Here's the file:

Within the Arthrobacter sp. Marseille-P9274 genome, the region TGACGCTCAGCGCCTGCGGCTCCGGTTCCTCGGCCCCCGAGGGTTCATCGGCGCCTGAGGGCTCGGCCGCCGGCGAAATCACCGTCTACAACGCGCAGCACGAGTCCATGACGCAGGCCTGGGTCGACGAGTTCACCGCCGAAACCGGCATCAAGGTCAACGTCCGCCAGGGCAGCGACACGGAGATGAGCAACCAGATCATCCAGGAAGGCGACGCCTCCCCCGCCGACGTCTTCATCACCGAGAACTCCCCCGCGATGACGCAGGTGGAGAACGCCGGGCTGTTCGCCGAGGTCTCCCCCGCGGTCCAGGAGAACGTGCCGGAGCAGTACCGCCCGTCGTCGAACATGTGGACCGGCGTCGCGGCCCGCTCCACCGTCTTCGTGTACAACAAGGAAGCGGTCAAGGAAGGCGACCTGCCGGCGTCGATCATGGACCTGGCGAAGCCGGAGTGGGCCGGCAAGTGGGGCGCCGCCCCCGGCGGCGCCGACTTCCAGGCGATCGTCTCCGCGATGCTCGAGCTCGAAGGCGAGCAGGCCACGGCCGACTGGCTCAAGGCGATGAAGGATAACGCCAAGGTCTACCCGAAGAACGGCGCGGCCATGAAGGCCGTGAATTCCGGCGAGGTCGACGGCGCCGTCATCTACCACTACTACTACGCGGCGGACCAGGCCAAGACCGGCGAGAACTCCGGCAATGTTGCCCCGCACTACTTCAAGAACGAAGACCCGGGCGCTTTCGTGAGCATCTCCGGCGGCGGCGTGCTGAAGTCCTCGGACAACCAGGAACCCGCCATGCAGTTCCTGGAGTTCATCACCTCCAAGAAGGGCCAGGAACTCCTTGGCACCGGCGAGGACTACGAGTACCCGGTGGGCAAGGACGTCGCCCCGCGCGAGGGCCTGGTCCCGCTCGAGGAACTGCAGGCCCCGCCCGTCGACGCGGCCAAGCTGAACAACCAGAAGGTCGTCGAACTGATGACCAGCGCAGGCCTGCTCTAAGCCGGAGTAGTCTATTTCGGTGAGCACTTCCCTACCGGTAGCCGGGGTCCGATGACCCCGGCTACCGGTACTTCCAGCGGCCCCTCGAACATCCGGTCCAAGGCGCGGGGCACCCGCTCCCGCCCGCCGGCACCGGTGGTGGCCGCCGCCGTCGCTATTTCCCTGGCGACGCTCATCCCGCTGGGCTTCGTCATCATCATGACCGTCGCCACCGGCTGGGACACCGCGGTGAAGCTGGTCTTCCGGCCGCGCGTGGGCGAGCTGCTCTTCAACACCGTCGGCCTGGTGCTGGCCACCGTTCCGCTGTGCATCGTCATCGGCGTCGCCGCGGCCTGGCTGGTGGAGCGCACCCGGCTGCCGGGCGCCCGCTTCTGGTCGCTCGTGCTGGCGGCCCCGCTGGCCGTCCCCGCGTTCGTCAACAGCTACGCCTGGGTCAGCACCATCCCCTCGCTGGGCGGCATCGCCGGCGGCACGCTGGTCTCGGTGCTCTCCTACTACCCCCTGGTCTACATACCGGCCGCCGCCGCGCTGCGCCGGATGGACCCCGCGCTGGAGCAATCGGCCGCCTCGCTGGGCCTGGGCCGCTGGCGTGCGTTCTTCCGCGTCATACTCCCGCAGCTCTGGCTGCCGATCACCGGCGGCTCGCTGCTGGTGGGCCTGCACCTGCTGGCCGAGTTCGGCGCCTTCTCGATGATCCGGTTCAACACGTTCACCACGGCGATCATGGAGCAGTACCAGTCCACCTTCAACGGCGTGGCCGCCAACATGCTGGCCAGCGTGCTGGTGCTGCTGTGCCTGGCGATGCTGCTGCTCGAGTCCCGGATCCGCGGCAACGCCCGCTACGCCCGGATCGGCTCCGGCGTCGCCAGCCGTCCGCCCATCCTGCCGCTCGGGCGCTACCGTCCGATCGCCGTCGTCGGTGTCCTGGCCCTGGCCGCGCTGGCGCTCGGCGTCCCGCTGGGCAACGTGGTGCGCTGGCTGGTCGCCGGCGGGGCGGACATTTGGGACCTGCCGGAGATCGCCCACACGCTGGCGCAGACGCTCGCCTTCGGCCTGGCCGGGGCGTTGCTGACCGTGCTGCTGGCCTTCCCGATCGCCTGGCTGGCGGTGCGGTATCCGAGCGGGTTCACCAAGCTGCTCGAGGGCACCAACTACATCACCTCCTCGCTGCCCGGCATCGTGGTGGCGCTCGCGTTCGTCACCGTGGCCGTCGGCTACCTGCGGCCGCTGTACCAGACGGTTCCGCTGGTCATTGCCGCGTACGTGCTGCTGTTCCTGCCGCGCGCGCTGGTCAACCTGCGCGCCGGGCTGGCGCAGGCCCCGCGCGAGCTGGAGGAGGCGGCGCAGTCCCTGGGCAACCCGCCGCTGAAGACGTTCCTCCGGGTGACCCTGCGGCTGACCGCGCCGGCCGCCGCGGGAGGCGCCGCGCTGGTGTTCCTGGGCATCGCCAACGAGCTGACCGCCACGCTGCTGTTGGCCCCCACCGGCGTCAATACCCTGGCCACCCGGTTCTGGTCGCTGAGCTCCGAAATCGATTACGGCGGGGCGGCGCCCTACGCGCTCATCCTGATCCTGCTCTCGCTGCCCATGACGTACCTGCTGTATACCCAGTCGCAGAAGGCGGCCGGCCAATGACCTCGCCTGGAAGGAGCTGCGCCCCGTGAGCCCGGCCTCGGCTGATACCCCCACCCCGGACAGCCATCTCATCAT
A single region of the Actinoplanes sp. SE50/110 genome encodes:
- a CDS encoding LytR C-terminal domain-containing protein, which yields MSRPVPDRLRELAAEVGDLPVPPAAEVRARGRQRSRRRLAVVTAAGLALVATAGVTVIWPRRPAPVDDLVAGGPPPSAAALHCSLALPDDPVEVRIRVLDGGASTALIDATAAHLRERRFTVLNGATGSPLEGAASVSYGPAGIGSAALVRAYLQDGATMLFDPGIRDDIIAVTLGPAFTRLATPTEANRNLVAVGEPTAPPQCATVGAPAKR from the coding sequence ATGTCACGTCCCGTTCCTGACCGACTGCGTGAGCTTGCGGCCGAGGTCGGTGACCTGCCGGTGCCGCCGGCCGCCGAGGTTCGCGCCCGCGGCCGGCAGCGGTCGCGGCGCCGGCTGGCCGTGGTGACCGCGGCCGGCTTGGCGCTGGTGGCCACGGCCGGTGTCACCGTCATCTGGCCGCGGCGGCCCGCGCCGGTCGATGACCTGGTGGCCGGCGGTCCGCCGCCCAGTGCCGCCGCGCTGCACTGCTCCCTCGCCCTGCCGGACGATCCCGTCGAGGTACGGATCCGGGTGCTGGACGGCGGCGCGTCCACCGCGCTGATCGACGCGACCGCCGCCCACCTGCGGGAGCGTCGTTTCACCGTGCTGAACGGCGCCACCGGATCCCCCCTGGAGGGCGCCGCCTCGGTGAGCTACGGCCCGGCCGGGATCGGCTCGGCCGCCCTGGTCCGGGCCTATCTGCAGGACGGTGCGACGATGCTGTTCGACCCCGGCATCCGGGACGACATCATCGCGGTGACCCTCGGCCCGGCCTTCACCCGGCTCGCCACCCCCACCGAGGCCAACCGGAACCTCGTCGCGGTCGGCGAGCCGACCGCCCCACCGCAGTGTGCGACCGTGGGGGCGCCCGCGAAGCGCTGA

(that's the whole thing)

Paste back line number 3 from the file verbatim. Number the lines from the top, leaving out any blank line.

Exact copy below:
- a CDS encoding LytR C-terminal domain-containing protein, which yields MSRPVPDRLRELAAEVGDLPVPPAAEVRARGRQRSRRRLAVVTAAGLALVATAGVTVIWPRRPAPVDDLVAGGPPPSAAALHCSLALPDDPVEVRIRVLDGGASTALIDATAAHLRERRFTVLNGATGSPLEGAASVSYGPAGIGSAALVRAYLQDGATMLFDPGIRDDIIAVTLGPAFTRLATPTEANRNLVAVGEPTAPPQCATVGAPAKR from the coding sequence ATGTCACGTCCCGTTCCTGACCGACTGCGTGAGCTTGCGGCCGAGGTCGGTGACCTGCCGGTGCCGCCGGCCGCCGAGGTTCGCGCCCGCGGCCGGCAGCGGTCGCGGCGCCGGCTGGCCGTGGTGACCGCGGCCGGCTTGGCGCTGGTGGCCACGGCCGGTGTCACCGTCATCTGGCCGCGGCGGCCCGCGCCGGTCGATGACCTGGTGGCCGGCGGTCCGCCGCCCAGTGCCGCCGCGCTGCACTGCTCCCTCGCCCTGCCGGACGATCCCGTCGAGGTACGGATCCGGGTGCTGGACGGCGGCGCGTCCACCGCGCTGATCGACGCGACCGCCGCCCACCTGCGGGAGCGTCGTTTCACCGTGCTGAACGGCGCCACCGGATCCCCCCTGGAGGGCGCCGCCTCGGTGAGCTACGGCCCGGCCGGGATCGGCTCGGCCGCCCTGGTCCGGGCCTATCTGCAGGACGGTGCGACGATGCTGTTCGACCCCGGCATCCGGGACGACATCATCGCGGTGACCCTCGGCCCGGCCTTCACCCGGCTCGCCACCCCCACCGAGGCCAACCGGAACCTCGTCGCGGTCGGCGAGCCGACCGCCCCACCGCAGTGTGCGACCGTGGGGGCGCCCGCGAAGCGCTGA